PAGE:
Container Rates Alert: Spot rates rally on key Far East trade lanes after latest GRI moves
The news, revealed by Oslo’s Xeneta, provides welcome relief for a segment that has been “up against the ropes” for much of 2023, fighting against declining demand and volumes, married to escalating overcapacity and continuing economic uncertainty. Spot rates are now back above long-term contracted rates on all three routes, giving shippers, freight forwarders and carriers much to ponder ahead of upcoming, peak season contract tenders.
Fighting for control
“We’ve grown accustomed to witnessing a protracted downward trajectory for ocean freight rates since last summer,” comments Peter Sand, Chief Analyst, Xeneta; “with spot rates falling below contracted rates on key routes as carriers fight for volumes in a climate defined by weak demand.
“GRIs have been deployed time and time again by the carriers to try and ‘right the ship’, arresting declines and allowing them to regain a sense of control. However, as we’ve seen across the majority of lanes this year, that’s failed to have the desired impact… until now.”
Xeneta’s real-time data, crowd-sourced from leading global shippers, shows that August’s GRIs have helped rates rally on the crucial Far East to US West Coast, Far East to North Europe, and Far East to Mediterranean corridors.
The Far East to North Europe trade lane has experienced the most dramatic short-term climb (from the end of July), rising USD 500 from a spot rate that has been sub-USD 1500 per FEU since early May. This amounts to a 39.6% hike. This has also pushed the spread between this route and the more expensive Far East to Mediterranean lane down to just USD 670 – the closest it’s been this year.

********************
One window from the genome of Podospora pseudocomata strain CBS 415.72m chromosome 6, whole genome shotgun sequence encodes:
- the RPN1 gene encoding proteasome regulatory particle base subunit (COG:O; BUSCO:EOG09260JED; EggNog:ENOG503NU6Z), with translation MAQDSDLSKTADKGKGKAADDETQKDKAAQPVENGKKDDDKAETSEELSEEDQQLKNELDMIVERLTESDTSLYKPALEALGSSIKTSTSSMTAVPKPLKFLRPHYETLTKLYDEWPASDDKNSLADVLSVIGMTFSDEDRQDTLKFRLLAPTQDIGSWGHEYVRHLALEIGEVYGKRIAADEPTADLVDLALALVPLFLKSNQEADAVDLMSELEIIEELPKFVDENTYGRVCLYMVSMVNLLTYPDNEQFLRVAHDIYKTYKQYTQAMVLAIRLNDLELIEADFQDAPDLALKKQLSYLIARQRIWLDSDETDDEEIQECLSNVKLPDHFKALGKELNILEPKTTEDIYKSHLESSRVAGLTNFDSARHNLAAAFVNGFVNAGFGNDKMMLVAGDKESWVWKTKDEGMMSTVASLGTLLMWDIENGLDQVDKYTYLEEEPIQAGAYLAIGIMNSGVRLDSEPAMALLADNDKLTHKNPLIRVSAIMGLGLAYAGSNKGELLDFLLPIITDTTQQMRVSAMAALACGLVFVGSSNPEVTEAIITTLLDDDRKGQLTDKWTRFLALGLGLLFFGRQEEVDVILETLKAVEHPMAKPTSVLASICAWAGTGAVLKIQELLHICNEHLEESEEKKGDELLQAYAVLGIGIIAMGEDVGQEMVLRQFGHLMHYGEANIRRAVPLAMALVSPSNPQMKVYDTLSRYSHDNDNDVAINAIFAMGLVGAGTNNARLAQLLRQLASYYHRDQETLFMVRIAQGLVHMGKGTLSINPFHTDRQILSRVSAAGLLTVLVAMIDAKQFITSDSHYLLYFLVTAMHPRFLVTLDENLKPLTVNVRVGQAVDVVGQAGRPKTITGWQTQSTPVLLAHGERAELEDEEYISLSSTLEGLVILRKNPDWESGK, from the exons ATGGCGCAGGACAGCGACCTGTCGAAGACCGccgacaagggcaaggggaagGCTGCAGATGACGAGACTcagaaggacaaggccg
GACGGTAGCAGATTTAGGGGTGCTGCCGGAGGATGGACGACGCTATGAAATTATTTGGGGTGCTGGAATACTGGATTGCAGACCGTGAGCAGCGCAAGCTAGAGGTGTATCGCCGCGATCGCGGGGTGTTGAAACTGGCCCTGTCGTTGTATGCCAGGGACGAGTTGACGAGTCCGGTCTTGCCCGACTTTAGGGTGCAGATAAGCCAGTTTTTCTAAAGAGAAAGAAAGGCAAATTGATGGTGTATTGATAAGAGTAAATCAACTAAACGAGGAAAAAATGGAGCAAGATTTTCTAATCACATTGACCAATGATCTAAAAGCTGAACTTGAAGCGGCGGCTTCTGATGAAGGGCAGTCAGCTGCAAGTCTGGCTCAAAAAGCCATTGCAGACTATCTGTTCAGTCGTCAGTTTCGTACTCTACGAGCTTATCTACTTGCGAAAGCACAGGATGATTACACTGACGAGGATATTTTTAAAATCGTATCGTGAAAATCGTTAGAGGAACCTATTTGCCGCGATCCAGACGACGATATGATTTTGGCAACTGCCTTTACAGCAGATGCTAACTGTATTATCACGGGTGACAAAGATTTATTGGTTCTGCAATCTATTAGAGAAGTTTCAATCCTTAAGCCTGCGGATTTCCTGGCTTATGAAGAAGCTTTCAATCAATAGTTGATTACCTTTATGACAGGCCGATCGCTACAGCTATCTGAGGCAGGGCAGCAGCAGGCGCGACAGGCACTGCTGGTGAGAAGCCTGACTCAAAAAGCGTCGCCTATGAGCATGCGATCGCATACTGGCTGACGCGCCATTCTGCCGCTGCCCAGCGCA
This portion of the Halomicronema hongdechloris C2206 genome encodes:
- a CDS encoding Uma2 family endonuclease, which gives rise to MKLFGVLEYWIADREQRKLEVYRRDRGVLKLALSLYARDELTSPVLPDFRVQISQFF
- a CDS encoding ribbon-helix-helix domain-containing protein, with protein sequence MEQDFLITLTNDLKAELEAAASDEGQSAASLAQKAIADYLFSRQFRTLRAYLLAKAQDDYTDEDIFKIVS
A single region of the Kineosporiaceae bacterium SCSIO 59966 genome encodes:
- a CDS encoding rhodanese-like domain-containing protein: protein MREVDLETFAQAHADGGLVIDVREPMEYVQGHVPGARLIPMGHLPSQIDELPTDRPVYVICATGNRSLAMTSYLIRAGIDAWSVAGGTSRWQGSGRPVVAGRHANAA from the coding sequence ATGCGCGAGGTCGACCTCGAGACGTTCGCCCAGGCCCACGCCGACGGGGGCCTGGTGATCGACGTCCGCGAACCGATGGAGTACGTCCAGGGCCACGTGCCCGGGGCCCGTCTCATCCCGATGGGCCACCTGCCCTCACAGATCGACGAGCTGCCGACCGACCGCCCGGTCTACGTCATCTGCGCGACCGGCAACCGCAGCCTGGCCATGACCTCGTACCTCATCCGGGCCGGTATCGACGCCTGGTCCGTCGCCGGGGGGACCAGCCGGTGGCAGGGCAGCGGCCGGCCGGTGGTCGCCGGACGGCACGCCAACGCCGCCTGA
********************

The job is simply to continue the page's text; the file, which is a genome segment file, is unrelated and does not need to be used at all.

Meanwhile, the Far East to US West Coast corridor has enjoyed a somewhat steadier rise with more impactful GRIs over recent months. Market average spot rates here have climbed by 51.5% since the end of June, increasing by USD 470 from 1 July to 1 August.
Sand comments: “With many carriers looking for GRI-driven increases in the range of USD 1000 per FEU, these ‘bumps’ fall far short but, given the recent industry context, will no doubt be welcome by carriers nonetheless.
“It’s also important to note that the climbs come ahead of peak season and a new wave of contract tendering. Of course, whether the increases hold in an atmosphere of weak fundamentals remains to be seen – they certainly haven’t done so earlier this year, but then we haven’t seen climbs as pronounced as this either.”
Sand concludes that much will hinge on whether these short-term boosts translate into lasting gains and how that plays into the next set of GRIs in September.
“One thing’s for sure,” he notes, “many of the shippers who have been taking advantage of the weak short-term market and delaying signing new long-term contracts will be eyeing developments nervously. Have they left it ‘too late’ to negotiate? Has the market bottomed out before a rebound? Or is this simply a false dawn for carriers?
“Time, and analysis of the latest data, will tell.”